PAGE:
The name of this blog, Rainbow Juice, is intentional.
The rainbow signifies unity from diversity. It is holistic. The arch suggests the idea of looking at the over-arching concepts: the big picture. To create a rainbow requires air, fire (the sun) and water (raindrops) and us to see it from the earth.
Juice suggests an extract; hence rainbow juice is extracting the elements from the rainbow, translating them and making them accessible to us. Juice also refreshes us and here it symbolises our nutritional quest for understanding, compassion and enlightenment.

Wednesday, 14 October 2020

Seeking Our Uncomfort Zone

Photo: Pars Sahin at Unsplash.com
Often major personal changes in our lives come about as a result of a traumatic event, or at least via some difficulty.  Carl Jung, the ground-breaking psychologist, noted that “there is no birth of consciousness without pain.”  Yet, many people journey through life with little, or no, truly painful or difficult interruption.  Does this mean that there is no chance of personal growth or consciousness-raising for these people?

Not at all.  Not if they are prepared to seek their Uncomfort Zone.

This is not easy, as our western culture and lifestyle stress the seeking and maintaining of comfort.  From the time of our birth to the time of our death our lives are geared towards comfort and the elimination of anything uncomfortable.  Once inside our comfort zone we seem extremely reluctant to step outside it, even in small ways.  (A quick aside:  our personal “comfort” zone may actually be depressing, miserable, or unhealthy, yet somehow our undeveloped psyches tell us that this is where we are “comfortable.”)

By way of example of what I am writing here: Recently I was part of a conversation amongst a group of men and the topic of camping arose.  I queried how much “camping” was involved if one towed a large caravan and took with them all the comforts of home, including TV, fridge, stove, and a warm, comfortable bed.  I was met with remonstrations that “I like to feel comfortable,” or similar.

Sadly, such unwillingness to seek our Uncomfort Zone is all too prevalent within western culture.

Our Uncomfort Zone may not necessarily have to take us into extreme territory.  The following simple physical acts may be enough to begin our exploration of Uncomfort and perhaps embolden us to go further:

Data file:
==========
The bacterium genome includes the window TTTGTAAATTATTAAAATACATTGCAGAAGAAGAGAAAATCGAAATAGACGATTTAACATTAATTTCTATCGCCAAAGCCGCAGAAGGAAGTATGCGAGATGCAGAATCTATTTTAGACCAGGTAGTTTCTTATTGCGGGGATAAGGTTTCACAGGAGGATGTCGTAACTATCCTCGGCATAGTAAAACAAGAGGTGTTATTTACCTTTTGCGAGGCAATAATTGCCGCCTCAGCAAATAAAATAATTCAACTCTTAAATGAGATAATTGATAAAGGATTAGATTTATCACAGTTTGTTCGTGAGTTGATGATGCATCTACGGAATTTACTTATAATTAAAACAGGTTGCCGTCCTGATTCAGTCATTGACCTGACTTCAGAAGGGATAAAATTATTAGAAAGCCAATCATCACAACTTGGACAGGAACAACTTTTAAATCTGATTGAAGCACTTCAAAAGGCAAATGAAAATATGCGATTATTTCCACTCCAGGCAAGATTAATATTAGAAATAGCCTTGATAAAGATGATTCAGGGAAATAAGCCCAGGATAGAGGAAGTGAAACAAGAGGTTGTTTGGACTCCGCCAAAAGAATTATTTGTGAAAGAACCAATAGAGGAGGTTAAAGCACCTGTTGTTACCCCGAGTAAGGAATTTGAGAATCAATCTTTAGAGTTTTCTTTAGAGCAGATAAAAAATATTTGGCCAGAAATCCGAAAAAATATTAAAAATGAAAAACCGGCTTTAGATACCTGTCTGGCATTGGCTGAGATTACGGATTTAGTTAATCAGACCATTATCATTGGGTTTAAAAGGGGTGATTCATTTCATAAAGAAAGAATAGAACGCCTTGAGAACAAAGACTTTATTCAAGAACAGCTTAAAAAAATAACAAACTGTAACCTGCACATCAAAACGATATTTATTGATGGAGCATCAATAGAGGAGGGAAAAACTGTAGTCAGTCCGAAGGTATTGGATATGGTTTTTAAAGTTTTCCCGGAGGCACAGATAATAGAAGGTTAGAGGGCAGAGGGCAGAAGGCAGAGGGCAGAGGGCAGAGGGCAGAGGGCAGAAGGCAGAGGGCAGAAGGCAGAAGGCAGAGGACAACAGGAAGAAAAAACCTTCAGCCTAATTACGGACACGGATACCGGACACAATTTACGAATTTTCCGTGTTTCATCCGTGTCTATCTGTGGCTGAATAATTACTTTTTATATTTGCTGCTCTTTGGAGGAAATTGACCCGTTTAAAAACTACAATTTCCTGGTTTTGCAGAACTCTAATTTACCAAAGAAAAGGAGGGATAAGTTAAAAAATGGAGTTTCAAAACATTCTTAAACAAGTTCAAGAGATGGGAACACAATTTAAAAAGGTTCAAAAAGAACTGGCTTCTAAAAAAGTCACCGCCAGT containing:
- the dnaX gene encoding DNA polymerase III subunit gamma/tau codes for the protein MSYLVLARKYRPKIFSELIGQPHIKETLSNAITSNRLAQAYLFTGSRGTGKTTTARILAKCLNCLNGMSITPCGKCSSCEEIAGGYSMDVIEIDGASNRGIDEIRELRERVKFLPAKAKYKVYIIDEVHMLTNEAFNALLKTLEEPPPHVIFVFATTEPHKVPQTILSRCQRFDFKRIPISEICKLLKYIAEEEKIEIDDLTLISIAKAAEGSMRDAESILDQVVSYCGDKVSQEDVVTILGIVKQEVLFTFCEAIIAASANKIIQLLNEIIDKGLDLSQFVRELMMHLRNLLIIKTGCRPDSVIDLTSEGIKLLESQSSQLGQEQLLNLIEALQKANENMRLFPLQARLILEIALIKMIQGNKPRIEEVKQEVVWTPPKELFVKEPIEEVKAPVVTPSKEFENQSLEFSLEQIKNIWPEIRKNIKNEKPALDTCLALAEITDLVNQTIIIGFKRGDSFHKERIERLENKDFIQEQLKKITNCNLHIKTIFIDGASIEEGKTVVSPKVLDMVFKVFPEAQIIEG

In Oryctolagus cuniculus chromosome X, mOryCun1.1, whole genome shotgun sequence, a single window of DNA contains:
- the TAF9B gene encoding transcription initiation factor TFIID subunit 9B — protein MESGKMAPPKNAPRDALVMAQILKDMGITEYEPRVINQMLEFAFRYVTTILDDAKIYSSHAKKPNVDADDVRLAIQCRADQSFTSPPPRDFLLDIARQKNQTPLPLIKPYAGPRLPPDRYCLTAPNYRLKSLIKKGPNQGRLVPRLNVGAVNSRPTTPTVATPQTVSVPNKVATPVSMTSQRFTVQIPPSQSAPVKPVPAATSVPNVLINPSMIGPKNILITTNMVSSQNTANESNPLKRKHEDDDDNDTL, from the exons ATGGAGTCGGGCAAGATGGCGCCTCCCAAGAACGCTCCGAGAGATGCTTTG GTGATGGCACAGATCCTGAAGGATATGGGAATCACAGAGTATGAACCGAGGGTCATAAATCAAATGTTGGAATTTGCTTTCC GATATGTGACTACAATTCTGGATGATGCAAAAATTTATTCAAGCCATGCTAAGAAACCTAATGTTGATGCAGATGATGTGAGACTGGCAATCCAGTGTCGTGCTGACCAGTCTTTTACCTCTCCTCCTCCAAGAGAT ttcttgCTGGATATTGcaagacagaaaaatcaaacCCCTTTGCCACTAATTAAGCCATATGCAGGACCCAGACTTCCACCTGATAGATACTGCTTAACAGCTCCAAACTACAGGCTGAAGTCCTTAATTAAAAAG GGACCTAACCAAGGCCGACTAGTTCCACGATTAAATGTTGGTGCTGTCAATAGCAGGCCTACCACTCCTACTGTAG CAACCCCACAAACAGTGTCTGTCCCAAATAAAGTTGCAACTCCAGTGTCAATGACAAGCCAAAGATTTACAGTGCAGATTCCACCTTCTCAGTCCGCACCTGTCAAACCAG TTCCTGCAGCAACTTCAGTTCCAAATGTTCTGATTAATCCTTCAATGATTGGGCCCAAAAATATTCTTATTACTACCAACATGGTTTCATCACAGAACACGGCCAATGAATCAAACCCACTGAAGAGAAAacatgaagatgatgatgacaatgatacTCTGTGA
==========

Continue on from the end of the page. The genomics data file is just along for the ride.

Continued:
·       Step outside on a cold winters day and feel the chill against your cheeks, rather than remain inside and switch on the (fossil fuelled) heating system.

·       Take off your comfortable (and comforting) footwear and walk around the block in bare feet.  Feel the different sensations of differing terrain.

·       Walk or bike the five kilometres to the local shops, rather than getting into a comfortable car and driving.  Perhaps you will meet a neighbour, or hear birds singing in the trees.

·       Camp overnight with just a tent, sleeping bag, and a simple cooker to heat your food.  Maybe the stars will startle you, or perhaps you will hear an owl hoot.

When simple actions like this are undertaken it can be surprising what questions come to you.  Questions about your own lifestyle, or perhaps broader questions relating to your place in the cosmos, or maybe questions related to the inter-connections of everything.  These questions will be different for everyone.

These simple physical actions are just the beginning of our journey into our Uncomfort Zone.  There is much much more to explore, farther to go, deeper into our Zone of Uncomfort.  But, there is no need to rush, the zone will always be there.

And that is just the physical journey into a Zone of Uncomfort.  How would we go about journeying into an emotional or spiritual Uncomfort Zone?   

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